“The Revenant” Sets the Cinematic Standard for Bear Attacks
In a world of incredible harshness, one man strives for an Oscar.
By Jacoby Bancroft, University of Nevada at Reno
After watching Alejandro González Iñárritu’s latest film “The Revenant,” I was struck with a burning desire to be a mountain man alive in the early 1800s.
A part of me wanted to trade in my 2015 comforts for an earlier time when the wild frontier was beautiful.
I can picture it now. I would escape the confines of my cozy bedroom where I spend a majority of my time eating Hot Pockets while binging “Shark Tank,” and set out to explore the titillating magnificence of nature.
“The Revenant” showcased the beauty of the wild in a way that’s never been done before, and part of the film made me want to grow a glorious mountain man beard, wrap a bear pelt around me to keep me warm and set out to see the what the world has to offer.
But then there’s the rest of the film, which made me want to cuddle into a ball and never go outside again. There’s evil out there. You would be crazy to want to explore the great outdoors after realizing that behind the gorgeously serene environment rests a harshness that threatens to destroy everything.
I mean out there in the abyss are bears that will try to maul you to death, blizzards that are just begging to take away fingers and toes, savage natives that will pump you full of arrows and scalp you before you even realize they’re there and murderous Tom Hardy’s that threaten to kill the things you hold most dear in life. No thank you, I want to stay indoors.
And that’s the true magic of “The Revenant.” It captivates you with its absolutely stunning landscapes, but shocks you with its unflinching viciousness. It’s either beautifully brutal or brutally beautiful. I still haven’t decided which one yet.
The film stars Leonardo DiCaprio as frontiersman Hugh Glass, who guides a hunting team back to civilization with his Native American son Hawk. A series of incredibly unfortunate events leaves Glass horribly wounded, and is forced to watch bitter huntsman Fitzgerald (a superb Tom Hardy) kill his son and leave Glass for dead.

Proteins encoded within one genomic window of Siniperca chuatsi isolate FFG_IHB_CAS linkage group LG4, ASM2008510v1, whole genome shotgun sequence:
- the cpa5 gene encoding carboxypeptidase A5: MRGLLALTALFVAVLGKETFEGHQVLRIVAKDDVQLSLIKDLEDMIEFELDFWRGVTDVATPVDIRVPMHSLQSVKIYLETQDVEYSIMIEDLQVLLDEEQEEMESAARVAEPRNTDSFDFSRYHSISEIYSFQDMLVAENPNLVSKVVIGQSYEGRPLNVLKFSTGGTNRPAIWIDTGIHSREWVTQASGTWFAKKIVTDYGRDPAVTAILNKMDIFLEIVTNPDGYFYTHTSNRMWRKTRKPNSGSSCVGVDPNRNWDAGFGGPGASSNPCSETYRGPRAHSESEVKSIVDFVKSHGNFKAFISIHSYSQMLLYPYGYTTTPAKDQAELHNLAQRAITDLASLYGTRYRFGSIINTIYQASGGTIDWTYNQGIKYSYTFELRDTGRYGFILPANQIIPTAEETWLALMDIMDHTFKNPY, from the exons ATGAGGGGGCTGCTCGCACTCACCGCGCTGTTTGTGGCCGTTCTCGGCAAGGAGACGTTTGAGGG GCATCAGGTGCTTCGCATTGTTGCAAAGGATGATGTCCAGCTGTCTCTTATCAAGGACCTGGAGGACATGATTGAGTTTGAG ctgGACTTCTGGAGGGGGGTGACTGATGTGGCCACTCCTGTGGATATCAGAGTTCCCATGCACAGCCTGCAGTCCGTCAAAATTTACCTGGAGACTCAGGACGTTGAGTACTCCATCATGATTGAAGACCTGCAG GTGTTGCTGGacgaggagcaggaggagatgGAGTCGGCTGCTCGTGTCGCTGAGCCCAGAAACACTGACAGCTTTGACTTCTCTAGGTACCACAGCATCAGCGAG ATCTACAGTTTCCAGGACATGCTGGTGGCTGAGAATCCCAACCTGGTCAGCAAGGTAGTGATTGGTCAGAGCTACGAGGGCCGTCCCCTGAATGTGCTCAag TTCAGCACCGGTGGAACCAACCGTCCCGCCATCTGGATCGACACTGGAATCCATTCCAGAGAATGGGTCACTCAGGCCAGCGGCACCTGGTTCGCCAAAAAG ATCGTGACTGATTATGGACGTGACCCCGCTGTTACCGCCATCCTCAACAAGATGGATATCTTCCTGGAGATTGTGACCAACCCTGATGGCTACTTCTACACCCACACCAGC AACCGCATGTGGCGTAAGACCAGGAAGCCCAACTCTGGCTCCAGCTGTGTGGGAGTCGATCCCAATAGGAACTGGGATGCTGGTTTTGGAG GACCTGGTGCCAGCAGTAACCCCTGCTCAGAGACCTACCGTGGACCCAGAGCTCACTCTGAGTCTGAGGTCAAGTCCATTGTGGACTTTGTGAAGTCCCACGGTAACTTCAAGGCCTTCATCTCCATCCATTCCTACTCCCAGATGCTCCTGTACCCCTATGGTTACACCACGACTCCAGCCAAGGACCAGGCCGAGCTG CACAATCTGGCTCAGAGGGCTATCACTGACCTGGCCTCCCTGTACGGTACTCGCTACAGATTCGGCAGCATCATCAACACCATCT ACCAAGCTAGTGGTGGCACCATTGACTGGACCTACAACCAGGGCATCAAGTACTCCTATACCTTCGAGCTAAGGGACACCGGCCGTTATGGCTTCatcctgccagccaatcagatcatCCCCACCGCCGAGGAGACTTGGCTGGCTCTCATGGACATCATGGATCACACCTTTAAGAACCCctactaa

No just kidding, of course that isn’t the end! Through sheer force of will, Glass pulls himself back from death in order to hunt down the man who killed his son.
Of course this is a Leonardo DiCaprio film, so let’s talk about the obvious question everyone immediately jumps to: Will Leo finally win an Oscar? I’m calling it right here. Yes, Leo will finally walk away with an Academy Award this year, quelling the internet of its favorite joke.
Now here’s the catch. This isn’t Leo’s best performance, but it is his most engaging. He’s not flashy or charismatic like he has been in the past, but as an audience we feel every bit of pain Leo goes through, and trust me, there’s a lot of pain.
This movie is so mercilessly honest, so visceral, that I wouldn’t be surprised if Leo actually endured all the hardships his character went through.
I mean think about—the internet believes that inside Leo rests a desperate hunger that will never be satisfied until it’s struck Oscar gold.
Is it really that hard to believe that the method actor would impregnate a Native American, raise the child well into his teens to foster a deep emotional attachment, then refuse to look away as Tom Hardy kills him?
Wouldn’t it be such a Leo thing to do to let himself get mauled by a grizzly bear in order to stagger up on stage to say generic Oscar statements like “I was so unprepared for this” or “This is heavier than I thought it would be” or “Help I’ve been mauled by a bear?”
I wouldn’t be surprised at all. Leo’s performance sells his character’s struggles and now if I ever meet Leo in person, the only thing I’m going to want to ask him is if he actually carved out the insides of dead horse and crawled inside to keep warm.
And then there’s Tom Hardy who deserves way more than this one paragraph I’m devoting to him. The dude deserves all the adjectives for awesome, and if it wasn’t for my gut feeling that the Academy is going to award Sylvester Stallone for Best Supporting Actor for actually acting for once in a Rocky film, I would say Hardy would be a lock for the award.
He creates one of the most engaging and interesting villains in recent memory, and he does it all with his weird mumble he’s becoming known for. It doesn’t matter if you can’t exactly make out what he’s saying, because his eyes tell you everything you need to know.
I bet the scariest part of making this movie wasn’t the literal hell the cast and crew went through, but rather it was standing next to Tom Hardy, unsure whether he would kill you right there on the spot for looking at him wrong.
“The Revenant” is the type of film that could easily win Best Picture. It has two fantastic performances, excellent directing and out-of-this-world cinematography. It’s worth seeing for any one of those traits on its own, but combine all three of them and you get a tense, well-made film that deserves a lot of recognition.
It’s not perfect, the story drags a little and the big thematic statements that Iñárritu swings for don’t quite connect as well as they should, but it’s certainly ambitious with its beauty and its brutality. A standard every movie should strive to meet.
Overall Grade: A-